Hacks Done By Anonymous For The Greater Good

Anonymous is a group of hacktivists, and hacktivism is our way of protesting against societal and governmental unfairness. While non-fierce, lots of acts of hacktivism are against the law – or are at least lawfully ambiguous – which leads many perpetrators to work incognito.
However, a number of people believe that equality is not promised by the law of their respective nations. As a result, many people perceive hacktivists as brave vigilantes, who make use of their tech magic to protect the public good.
However, in the last few years, a group of hacktivists, known as Anonymous, has achieved a number of famous hacks. In the list below, we have outlined a couple of them:-


Anonymous attained worldwide recognition eight years ago, with an extensive run up against the Church of Scientology, which was also known as Project Chanology. The group hacked the church’s domains and overloaded their fax machines with colored faxes. In addition, they even destroyed the reputation of the church on Google, i.e. whenever anyone used the search term ‘Scientology’, the church’s name would appear next to a negative comment.
Attacking the Church of Scientology was Anonymous’ response to the church’s online censoring efforts. Also, Scientology filed a claim against YouTube for copyright infringements, after one of its clips was released and published on YouTube. The clip featured Hollywood star Tom Cruise, a devoted Scientologist, who praised the morals of Scientology in a way that made him look brainwashed, according to commentators.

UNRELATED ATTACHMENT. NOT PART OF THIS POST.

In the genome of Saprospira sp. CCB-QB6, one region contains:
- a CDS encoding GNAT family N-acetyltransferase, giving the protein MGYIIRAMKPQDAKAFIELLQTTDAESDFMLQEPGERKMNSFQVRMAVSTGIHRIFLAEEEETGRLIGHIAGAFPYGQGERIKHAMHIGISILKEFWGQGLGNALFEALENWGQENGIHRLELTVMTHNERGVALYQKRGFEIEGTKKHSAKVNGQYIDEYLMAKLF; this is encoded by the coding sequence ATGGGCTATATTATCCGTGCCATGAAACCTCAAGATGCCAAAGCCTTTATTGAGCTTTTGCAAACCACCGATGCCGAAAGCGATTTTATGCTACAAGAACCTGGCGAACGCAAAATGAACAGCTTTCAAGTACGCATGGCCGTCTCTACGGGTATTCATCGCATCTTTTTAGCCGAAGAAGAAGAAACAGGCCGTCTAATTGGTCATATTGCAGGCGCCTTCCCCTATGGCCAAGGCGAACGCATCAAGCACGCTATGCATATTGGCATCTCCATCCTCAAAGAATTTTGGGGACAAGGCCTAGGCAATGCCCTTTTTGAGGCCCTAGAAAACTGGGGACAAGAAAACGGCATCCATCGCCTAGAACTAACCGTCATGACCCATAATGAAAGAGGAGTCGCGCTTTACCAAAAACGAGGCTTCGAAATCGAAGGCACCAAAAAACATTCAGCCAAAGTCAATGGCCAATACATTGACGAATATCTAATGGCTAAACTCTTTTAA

However, the group replied to the lawsuit against YouTube by publishing a video (featured above) against Scientology, which has been watched more than 5 million times, since it was uploaded eight years ago.
If you would like to read a detailed article about Project Chanology, please click here.


Almost five years ago, the Bay Area Rapid Transit system, based in San Francisco, closed their underground mobile phone services due to a protest that was supposed to take place on the train platforms later that day. Demonstrators decided to prevent the locomotives from operating, in reaction to the calamitous firing of an unarmed traveller by the Bay Area Rapid Transit Police. However, lacking the ability to correlate their initiatives via cellphones, the protest never flourished.
The Bay Area Rapid Transit’s censoring came across with an instantaneous news thunderstorm, and Anonymous immediately answered with a number of strikes. Initially, the hackers attacked their customer outreach site (currently, the site says coming soon) and published all of their customer information, such as their names, addresses, phone numbers, email addresses, etc.
In addition, they also published a declaration of policy, as well as aims outlining that the Bay Area Rapid Transit had violated the peoples’ right to come together. Eventually, Anonymous broke into a website that belonged to the Bay Area Rapid Transit Police Department, and published the personal information (i.e. names, phone numbers, addresses, etc.) of many police officials. They also arranged a number of protests on the train platforms.
Lastly, when the Bay Area Rapid Transit declined Anonymous’ requests, its representative, Linton Johnson, would not acknowledge that they had suspended the mobile phone services that day. So, as a result of his statements, Anonymous published his naked photos all over the web.
If you would like to read a detailed article about the Bay Area Rapid Transit Operation, please clickhere.